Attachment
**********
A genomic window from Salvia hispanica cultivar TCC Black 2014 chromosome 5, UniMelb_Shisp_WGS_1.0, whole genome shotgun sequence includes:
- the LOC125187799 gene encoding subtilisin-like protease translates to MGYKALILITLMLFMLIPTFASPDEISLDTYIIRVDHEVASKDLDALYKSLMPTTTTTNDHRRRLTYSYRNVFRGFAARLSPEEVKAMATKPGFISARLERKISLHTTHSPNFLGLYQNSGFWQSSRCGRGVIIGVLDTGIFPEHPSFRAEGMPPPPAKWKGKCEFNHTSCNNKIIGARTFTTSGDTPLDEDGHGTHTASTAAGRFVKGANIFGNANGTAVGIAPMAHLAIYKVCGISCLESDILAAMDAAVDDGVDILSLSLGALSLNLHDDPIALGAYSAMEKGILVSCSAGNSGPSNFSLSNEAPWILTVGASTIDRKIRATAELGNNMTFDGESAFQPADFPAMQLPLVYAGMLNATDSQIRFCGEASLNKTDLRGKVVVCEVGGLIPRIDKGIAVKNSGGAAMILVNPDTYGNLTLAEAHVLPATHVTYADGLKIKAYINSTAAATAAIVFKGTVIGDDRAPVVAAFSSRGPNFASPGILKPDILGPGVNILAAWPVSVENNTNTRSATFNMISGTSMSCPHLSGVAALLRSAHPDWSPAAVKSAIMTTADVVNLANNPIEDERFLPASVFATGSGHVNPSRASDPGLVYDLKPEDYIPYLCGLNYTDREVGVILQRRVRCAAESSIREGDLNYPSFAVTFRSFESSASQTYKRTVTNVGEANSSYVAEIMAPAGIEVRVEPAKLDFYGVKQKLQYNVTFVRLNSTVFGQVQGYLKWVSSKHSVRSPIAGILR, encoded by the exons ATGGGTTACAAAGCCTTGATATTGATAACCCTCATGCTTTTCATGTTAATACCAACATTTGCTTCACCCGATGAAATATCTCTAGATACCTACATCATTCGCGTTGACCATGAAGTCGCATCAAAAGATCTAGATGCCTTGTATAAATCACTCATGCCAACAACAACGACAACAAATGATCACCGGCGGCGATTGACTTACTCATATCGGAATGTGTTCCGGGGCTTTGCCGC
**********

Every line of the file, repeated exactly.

A genomic window from Salvia hispanica cultivar TCC Black 2014 chromosome 5, UniMelb_Shisp_WGS_1.0, whole genome shotgun sequence includes:
- the LOC125187799 gene encoding subtilisin-like protease translates to MGYKALILITLMLFMLIPTFASPDEISLDTYIIRVDHEVASKDLDALYKSLMPTTTTTNDHRRRLTYSYRNVFRGFAARLSPEEVKAMATKPGFISARLERKISLHTTHSPNFLGLYQNSGFWQSSRCGRGVIIGVLDTGIFPEHPSFRAEGMPPPPAKWKGKCEFNHTSCNNKIIGARTFTTSGDTPLDEDGHGTHTASTAAGRFVKGANIFGNANGTAVGIAPMAHLAIYKVCGISCLESDILAAMDAAVDDGVDILSLSLGALSLNLHDDPIALGAYSAMEKGILVSCSAGNSGPSNFSLSNEAPWILTVGASTIDRKIRATAELGNNMTFDGESAFQPADFPAMQLPLVYAGMLNATDSQIRFCGEASLNKTDLRGKVVVCEVGGLIPRIDKGIAVKNSGGAAMILVNPDTYGNLTLAEAHVLPATHVTYADGLKIKAYINSTAAATAAIVFKGTVIGDDRAPVVAAFSSRGPNFASPGILKPDILGPGVNILAAWPVSVENNTNTRSATFNMISGTSMSCPHLSGVAALLRSAHPDWSPAAVKSAIMTTADVVNLANNPIEDERFLPASVFATGSGHVNPSRASDPGLVYDLKPEDYIPYLCGLNYTDREVGVILQRRVRCAAESSIREGDLNYPSFAVTFRSFESSASQTYKRTVTNVGEANSSYVAEIMAPAGIEVRVEPAKLDFYGVKQKLQYNVTFVRLNSTVFGQVQGYLKWVSSKHSVRSPIAGILR, encoded by the exons ATGGGTTACAAAGCCTTGATATTGATAACCCTCATGCTTTTCATGTTAATACCAACATTTGCTTCACCCGATGAAATATCTCTAGATACCTACATCATTCGCGTTGACCATGAAGTCGCATCAAAAGATCTAGATGCCTTGTATAAATCACTCATGCCAACAACAACGACAACAAATGATCACCGGCGGCGATTGACTTACTCATATCGGAATGTGTTCCGGGGCTTTGCCGC